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Cancer Communication Research Center
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Given my growing interest in long-term cancer survivors, I was excited to see the announcement for the 2012 Biennial Cancer Survivorship Research Conference "Cancer Survivorship Research: Translating Science to Care". The large number of cancer survivors in the U.S. (approximately 11.7 million) is reflective of the strides that have been made in the "war against cancer," due to factors such as early detection and effective treatment. In one sense, effective treatment of cancer marks an endpoint, but in another it represents a new beginning for survivors. We are now faced with the challenge of meeting the unique needs of cancer survivors. Cancer survivors have ongoing needs due to the long-term physical and psychological effects of cancer diagnosis and treatment, as well as other issues related to successful reintegration into society (e.g., workplace discrimination).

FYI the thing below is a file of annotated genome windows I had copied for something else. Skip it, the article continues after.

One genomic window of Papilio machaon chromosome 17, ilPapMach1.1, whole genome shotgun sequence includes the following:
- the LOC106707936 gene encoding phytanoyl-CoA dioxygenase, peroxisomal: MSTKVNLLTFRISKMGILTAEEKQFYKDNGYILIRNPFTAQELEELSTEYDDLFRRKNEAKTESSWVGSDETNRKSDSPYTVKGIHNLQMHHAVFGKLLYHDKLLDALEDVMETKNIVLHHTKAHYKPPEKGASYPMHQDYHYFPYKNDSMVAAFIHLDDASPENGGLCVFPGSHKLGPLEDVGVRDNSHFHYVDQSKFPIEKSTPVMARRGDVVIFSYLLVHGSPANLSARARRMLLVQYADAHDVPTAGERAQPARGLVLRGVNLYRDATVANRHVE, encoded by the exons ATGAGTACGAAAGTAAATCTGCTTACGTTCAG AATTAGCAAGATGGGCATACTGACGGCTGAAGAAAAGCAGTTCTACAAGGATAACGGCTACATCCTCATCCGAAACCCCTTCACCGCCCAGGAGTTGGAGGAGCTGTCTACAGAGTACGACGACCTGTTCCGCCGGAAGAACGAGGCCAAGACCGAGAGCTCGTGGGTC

I am currently involved in a project exploring the promotion of lifestyle behavior change (e.g., dietary changes) in the care of cancer survivors. Although we are still in the early stages of the project, it is already evident that there is a lack of clarity regarding who is "responsible" for cancer survivors once they have completed active treatment. As Richard Wood discusses in his Nov. 23 blog, mandated cancer survivorship care plans will play an essential role in ensuring coordination of survivor care. I believe that the research discussed during the Cancer Survivorship Research Conference will inform efforts to develop cancer survivorship care plans that best address the needs of cancer survivors. I look forward to attending this conference to learn about both the scientific and programmatic work being conducted to enhance the care of cancer survivors.

Kisha Coa
2011 CCRC Doctoral Fellow
Johns Hopkins Bloomberg School of Public Health

Written by CCRC at 12:56

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